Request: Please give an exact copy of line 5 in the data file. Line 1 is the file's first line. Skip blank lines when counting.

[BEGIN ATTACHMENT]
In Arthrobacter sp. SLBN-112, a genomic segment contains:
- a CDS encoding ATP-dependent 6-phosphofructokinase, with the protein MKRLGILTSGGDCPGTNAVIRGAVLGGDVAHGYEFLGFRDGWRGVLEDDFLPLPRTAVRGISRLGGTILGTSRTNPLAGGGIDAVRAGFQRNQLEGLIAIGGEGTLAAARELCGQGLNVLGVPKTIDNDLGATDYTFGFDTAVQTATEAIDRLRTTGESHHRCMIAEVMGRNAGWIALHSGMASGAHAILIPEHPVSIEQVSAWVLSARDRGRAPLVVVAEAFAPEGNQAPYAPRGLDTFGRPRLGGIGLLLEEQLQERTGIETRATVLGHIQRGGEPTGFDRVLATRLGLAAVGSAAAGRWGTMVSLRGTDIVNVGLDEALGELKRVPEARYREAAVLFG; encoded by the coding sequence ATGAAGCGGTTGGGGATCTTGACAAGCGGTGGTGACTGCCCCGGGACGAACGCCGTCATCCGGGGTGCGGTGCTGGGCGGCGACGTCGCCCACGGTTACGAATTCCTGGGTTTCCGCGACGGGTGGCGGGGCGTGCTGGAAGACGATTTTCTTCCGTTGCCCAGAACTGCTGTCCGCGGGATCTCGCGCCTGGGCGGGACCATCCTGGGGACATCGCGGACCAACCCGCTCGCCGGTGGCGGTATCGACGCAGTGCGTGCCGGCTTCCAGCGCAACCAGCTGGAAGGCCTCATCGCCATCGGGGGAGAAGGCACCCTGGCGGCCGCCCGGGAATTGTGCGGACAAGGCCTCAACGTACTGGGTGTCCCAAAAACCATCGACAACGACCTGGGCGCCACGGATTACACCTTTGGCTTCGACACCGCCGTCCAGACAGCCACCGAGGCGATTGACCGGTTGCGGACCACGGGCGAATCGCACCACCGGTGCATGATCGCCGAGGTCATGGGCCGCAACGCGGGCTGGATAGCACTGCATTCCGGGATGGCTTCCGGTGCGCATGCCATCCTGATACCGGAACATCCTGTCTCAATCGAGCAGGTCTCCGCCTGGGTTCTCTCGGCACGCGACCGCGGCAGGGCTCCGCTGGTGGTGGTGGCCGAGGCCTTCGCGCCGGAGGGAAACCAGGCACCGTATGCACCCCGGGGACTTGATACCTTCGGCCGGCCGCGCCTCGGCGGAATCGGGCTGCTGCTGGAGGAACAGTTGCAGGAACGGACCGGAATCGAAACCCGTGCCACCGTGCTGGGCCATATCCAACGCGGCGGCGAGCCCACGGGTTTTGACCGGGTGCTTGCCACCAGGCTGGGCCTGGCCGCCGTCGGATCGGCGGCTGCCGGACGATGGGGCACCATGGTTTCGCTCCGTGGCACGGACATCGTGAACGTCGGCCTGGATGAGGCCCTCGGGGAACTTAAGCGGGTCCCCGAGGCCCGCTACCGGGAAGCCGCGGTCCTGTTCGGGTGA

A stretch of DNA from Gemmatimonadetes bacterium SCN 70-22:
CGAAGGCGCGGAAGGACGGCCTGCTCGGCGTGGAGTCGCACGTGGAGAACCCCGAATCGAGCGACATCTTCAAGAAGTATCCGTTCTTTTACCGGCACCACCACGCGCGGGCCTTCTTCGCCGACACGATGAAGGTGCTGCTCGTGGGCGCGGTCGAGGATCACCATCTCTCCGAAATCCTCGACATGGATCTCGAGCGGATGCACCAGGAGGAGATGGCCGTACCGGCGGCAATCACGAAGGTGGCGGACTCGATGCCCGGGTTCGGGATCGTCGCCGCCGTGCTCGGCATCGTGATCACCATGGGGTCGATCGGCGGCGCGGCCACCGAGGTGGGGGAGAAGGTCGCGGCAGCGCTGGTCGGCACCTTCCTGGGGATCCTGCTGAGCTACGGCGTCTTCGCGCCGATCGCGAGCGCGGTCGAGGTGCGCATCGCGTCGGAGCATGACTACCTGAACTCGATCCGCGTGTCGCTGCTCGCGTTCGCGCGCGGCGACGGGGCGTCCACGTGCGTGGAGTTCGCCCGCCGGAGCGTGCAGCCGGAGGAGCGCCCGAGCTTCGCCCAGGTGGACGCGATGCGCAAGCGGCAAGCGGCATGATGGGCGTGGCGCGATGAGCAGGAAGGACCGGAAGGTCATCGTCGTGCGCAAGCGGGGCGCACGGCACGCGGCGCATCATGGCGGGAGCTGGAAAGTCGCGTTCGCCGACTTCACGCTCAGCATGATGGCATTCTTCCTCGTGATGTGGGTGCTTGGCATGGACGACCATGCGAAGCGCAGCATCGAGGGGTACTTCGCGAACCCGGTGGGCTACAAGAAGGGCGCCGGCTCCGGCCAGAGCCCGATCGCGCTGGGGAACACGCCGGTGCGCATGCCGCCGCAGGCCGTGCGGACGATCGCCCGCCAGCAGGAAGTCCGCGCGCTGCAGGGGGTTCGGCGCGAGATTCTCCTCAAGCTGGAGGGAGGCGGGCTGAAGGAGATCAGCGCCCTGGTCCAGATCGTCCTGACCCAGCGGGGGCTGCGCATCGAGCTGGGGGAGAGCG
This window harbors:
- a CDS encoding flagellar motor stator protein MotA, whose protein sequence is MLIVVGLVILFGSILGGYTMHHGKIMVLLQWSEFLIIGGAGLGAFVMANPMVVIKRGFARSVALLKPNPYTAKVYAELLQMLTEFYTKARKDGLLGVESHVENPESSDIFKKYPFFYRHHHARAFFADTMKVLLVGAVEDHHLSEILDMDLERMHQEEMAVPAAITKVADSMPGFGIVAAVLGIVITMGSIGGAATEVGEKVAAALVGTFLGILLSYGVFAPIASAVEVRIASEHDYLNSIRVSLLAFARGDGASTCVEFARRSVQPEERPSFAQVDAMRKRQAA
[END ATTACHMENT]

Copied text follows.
This window harbors: